Pritzker, his wife and their two children live in a palatial, three-story home in the Gold Coast with more than 12,500 square feet of living space and a two-story coach house. They bought that for $14.5 million in May 2006 and spent an additional amount fixing it up — between $11 million and $25 million more, records show. …

Pritzker refurbished the outside of the Federal-style home, where the Gordons raised their family. But the inside has fallen into disrepair. The toilets have been disconnected, and the home has “no functioning bathrooms or kitchen,” according to documents Pritzker’s lawyers filed with the office of Cook County Assessor Joseph Berrios.

Arguing that the smaller mansion is “vacant and uninhabitable,” those lawyers convinced Berrios to slash its assessed value last year from $6.25 million to just under $1.1 million.

A month before the election, Pritzker remained the Democratic candidate, but the issue had not gone away. Just a few weeks ahead of the election, Cook County’s inspector general called this a “scheme to defraud” the county of badly needed real estate tax revenue and demanded action be taken to get the money. Patrick Blanchard also alleged that the “responsible parties” perjured themselves:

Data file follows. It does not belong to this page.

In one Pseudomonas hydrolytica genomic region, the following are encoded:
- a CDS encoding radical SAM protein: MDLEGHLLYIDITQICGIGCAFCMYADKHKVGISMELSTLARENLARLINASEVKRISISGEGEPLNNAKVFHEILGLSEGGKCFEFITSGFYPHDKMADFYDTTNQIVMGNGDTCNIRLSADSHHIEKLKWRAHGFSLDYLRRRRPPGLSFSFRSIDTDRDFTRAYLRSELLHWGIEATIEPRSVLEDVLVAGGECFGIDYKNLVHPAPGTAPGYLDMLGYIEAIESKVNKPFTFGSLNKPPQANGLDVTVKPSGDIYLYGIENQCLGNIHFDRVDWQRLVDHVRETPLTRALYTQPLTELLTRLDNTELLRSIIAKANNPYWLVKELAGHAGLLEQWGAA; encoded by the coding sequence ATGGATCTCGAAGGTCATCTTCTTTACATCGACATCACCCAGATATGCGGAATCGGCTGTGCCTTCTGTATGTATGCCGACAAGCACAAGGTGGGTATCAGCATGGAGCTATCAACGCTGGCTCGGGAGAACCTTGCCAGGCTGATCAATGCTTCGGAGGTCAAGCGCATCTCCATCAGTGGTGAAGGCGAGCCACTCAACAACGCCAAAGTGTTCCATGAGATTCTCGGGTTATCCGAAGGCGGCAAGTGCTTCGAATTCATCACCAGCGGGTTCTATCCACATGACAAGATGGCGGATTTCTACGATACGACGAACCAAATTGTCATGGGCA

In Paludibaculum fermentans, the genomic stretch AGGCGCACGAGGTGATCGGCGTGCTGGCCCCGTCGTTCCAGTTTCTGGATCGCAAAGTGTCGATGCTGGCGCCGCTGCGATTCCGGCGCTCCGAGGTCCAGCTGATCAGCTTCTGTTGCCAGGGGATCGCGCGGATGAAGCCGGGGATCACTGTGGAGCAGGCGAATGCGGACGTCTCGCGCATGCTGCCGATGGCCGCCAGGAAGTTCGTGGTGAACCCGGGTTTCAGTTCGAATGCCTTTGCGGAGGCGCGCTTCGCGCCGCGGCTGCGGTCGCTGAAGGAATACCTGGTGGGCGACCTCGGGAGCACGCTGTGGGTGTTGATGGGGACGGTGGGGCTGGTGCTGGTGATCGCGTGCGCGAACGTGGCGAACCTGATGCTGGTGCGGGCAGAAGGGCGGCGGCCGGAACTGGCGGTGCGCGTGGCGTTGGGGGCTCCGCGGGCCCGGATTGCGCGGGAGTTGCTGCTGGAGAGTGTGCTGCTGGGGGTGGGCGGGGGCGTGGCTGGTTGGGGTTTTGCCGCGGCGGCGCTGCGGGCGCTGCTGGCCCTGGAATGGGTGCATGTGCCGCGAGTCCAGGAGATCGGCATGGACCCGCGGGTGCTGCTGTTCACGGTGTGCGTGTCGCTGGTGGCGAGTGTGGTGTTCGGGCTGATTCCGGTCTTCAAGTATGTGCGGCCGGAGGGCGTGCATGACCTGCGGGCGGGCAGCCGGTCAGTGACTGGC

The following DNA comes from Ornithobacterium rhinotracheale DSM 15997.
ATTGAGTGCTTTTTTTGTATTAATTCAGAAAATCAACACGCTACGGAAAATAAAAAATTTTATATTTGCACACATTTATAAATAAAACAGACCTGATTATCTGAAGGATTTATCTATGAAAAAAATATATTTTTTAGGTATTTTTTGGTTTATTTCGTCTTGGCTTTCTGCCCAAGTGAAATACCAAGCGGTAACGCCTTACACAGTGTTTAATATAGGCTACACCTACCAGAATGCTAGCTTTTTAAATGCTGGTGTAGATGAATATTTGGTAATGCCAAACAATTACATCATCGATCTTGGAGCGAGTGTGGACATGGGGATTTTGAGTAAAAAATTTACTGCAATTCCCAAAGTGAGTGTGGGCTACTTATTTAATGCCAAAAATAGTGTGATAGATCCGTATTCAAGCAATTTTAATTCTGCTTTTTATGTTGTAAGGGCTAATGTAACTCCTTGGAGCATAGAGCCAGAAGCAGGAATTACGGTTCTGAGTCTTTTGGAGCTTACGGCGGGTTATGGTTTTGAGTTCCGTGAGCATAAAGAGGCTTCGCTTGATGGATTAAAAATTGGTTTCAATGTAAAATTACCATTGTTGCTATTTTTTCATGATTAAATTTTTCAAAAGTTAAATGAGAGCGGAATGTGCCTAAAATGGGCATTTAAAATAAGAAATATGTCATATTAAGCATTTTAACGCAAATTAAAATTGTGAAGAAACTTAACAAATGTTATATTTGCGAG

Cook County’s chief watchdog has concluded that more than $330,000 in property tax breaks and refunds that Democratic gubernatorial candidate J.B. Pritzker received on one of his Gold Coast mansions — in part by removing toilets — constituted a “scheme to defraud.”

Cook County Inspector General Patrick Blanchard also recommends in the confidential report that Cook County should try to recover the money from the billionaire. …

Blanchard writes in the report — obtained by the Sun-Times — that the assessor’s office was “the victim of sworn affidavits containing false representations.

“The evidence indicates that the use of these affidavits was part of a scheme for obtaining money by means of false representations and, in executing the scheme, the responsible parties caused checks to be issued by the Cook County Treasurer and delivered by U.S. Mail according to the direction thereon.